High court » Ruling to allow eyewitness experts' testimony overturns guilty verdict.
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People don't always see what they think they saw, yet Utah trial judges routinely have banned experts from telling juries about the problems with eyewitness identification.
On Friday, the state's Supreme Court changed all that by saying experts in the science of eyewitness identification routinely should be allowed at trial.
Attorney Michael Zimmerman, who won the appeal, called it "a very significant decision ... a sea change for how eyewitness cases will be dealt with in Utah going forward."
Laura Dupaix, chief of the Utah Attorney General's Office criminal appeal division, agreed expert testimony can be important in eyewitness cases, but said the decision to include such experts should be left to the trial judge.
Friday's ruling overturned the murder conviction of Deon Lomax Clopten, 34, for the Dec. 1, 2002, fatal shooting of Tony Fuailemaa, 27, outside Club X-Scape in Salt Lake City.
Clopten maintained a man named Freddie White was responsible for the shooting and hired an expert to testify about the potential problems with eyewitness identification, according to Friday's opinion.
But a judge refused to allow the expert, David Dodd, to testify and instead warned jurors about the dangers of eyewitness testimony with a jury instruction, which had been the common practice of courts for two decades, the opinion said.
Clopten appealed, and the Utah Court of Appeals affirmed his conviction. But the justices on Friday said the circumstances of Clopten's case -- mainly prosecutors' heavy reliance on eyewitness testimony -- are "exactly those under which the testimony of an eyewitness expert is most helpful to a jury."
Noted Zimmerman: "Eyewitness testimony is believable because eyewitnesses believe what they are saying. Most of us believe what we see. But science says we don't remember without bias and don't remember a lot of what we see."
According to Friday's ruling, "Dodd could have testified about research into how eyewitness identification of a stranger is affected by stress, disguises, darkness and length of exposure. He could have quantified the impact of factors such as weapon focus and cross-racial identification.
"Dr. Dodd could also have testified as to the impact that comments made by police officers may have on an eyewitness making an identification. Additionally, he could have discussed a common phenomenon in which witnesses fill gaps in their memory with information obtained later and thus, over time, become more and more certain of identifications that may be inaccurate."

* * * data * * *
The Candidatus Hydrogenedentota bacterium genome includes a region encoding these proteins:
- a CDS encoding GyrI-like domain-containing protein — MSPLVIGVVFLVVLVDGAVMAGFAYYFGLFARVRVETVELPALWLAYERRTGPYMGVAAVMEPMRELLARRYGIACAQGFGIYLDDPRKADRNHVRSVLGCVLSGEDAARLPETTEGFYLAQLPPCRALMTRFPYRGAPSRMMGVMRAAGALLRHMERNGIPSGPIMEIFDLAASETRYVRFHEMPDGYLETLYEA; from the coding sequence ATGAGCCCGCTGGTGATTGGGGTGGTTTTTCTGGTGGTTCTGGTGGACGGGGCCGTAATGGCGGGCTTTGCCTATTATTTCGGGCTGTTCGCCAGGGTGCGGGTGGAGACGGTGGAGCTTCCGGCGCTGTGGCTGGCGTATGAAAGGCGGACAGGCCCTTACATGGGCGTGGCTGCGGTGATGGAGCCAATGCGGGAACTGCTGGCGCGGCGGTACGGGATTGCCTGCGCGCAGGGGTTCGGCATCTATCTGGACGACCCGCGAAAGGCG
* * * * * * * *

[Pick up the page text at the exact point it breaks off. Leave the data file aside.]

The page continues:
Chief Justice Christine Durham wrote for the court: "We are not mandating the admission of eyewitness expert testimony in every case. We expect, however, that in cases involving eyewitness identification of strangers or near-strangers, trial courts will routinely admit expert testimony."
Associate Chief Justice Matthew Durrant and Michael Wilkins dissented in part, saying the high court should not remove the discretion of trial judges and create a presumption in favor of eyewitness expert testimony.
The high court grappled with the eyewitness expert problem in 1986, when it issued a ruling requiring a jury instruction warning of the weaknesses of eyewitness identification. Coincidentally, Zimmerman was a member of the Utah Supreme Court at that time. He said Friday that he and the other justices believed the jury instruction would fix the problem.
But scientific studies, mostly done after 1986, show that reading an instruction to jurors is unlikely to get their attention. Having an expert take the stand and testify, however, "makes it more a focal point of the trial," Zimmerman said.
At Clopten's trial, witnesses testified the murder was the result of a dispute between Clopten and Fuailemaa that began in the Utah State Prison in 1997. Clopten was beating two other inmates when Fuailemaa -- serving time for robbery convictions -- stepped in and knocked Clopten to the floor.
Both men were paroled in 2002, but did not run into each other until they happened to attend a concert at Club X-Scape the night of Dec. 1, 2002.
After an initial confrontation inside the club, Clopten and three other men left.
Outside, Clopten asked his friend, Freddie White, for a gun, declaring he was going to kill Fuailemaa.
Meanwhile, Fuailemaa also left the club with his fiancee, Shannon Pantoja, who testified at trial that she saw Clopten step from the shadows and shoot Fuailemaa in the back of the head. Two other eyewitnesses also said Clopten was the shooter.
Defense attorney Stephen McCaughey countered by calling two of Clopten's sisters and a friend, who testified White had told them he was the killer.
Following the shooting, Clopten, White and two other men fled in a vehicle that was stopped by police after a pursuit that reached speeds of 120 mph.
A bicyclist later spotted two handguns in the gutter along the chase route and called police. Experts determined one of the pistols, a 9mm semiautomatic, was the murder weapon.
Asking for the maximum sentence for Clopten, prosecutor William Kendall said, "He executed Tony ... and bragged about it afterwards, saying he had 'domed' him."
The victim's family called Fuailemaa "a gentle giant who was friends with everyone," and who was planning to marry Pantoja the week he was killed.
Family members publicly thanked witnesses for their willingness to testify against Clopten, who is allegedly a leader of a Salt Lake City area gang.
Dupaix, of the Attorney General's Office, said Friday the eyewitness identification of Clopten was reliable enough that, combined with other evidence in the case, the jury would have convicted even if Dodd had been allowed to testify.